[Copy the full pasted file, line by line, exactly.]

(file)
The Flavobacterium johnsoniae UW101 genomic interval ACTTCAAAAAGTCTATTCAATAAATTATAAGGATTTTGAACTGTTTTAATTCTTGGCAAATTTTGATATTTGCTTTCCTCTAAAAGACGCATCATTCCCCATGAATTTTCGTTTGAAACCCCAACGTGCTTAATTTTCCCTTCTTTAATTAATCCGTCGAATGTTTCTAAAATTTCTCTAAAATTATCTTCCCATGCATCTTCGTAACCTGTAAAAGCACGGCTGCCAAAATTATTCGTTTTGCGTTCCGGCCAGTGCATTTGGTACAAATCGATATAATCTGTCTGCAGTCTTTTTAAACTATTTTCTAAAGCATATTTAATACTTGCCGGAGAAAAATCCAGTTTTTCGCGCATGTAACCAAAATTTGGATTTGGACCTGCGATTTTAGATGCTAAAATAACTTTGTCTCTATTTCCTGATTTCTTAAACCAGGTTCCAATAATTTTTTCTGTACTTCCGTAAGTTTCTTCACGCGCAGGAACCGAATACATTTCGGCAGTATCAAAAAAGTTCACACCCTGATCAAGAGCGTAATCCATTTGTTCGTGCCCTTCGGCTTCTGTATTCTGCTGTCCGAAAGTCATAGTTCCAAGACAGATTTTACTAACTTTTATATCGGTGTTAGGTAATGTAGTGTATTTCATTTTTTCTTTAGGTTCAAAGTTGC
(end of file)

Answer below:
The Flavobacterium johnsoniae UW101 genomic interval ACTTCAAAAAGTCTATTCAATAAATTATAAGGATTTTGAACTGTTTTAATTCTTGGCAAATTTTGATATTTGCTTTCCTCTAAAAGACGCATCATTCCCCATGAATTTTCGTTTGAAACCCCAACGTGCTTAATTTTCCCTTCTTTAATTAATCCGTCGAATGTTTCTAAAATTTCTCTAAAATTATCTTCCCATGCATCTTCGTAACCTGTAAAAGCACGGCTGCCAAAATTATTCGTTTTGCGTTCCGGCCAGTGCATTTGGTACAAATCGATATAATCTGTCTGCAGTCTTTTTAAACTATTTTCTAAAGCATATTTAATACTTGCCGGAGAAAAATCCAGTTTTTCGCGCATGTAACCAAAATTTGGATTTGGACCTGCGATTTTAGATGCTAAAATAACTTTGTCTCTATTTCCTGATTTCTTAAACCAGGTTCCAATAATTTTTTCTGTACTTCCGTAAGTTTCTTCACGCGCAGGAACCGAATACATTTCGGCAGTATCAAAAAAGTTCACACCCTGATCAAGAGCGTAATCCATTTGTTCGTGCCCTTCGGCTTCTGTATTCTGCTGTCCGAAAGTCATAGTTCCAAGACAGATTTTACTAACTTTTATATCGGTGTTAGGTAATGTAGTGTATTTCATTTTTTCTTTAGGTTCAAAGTTGC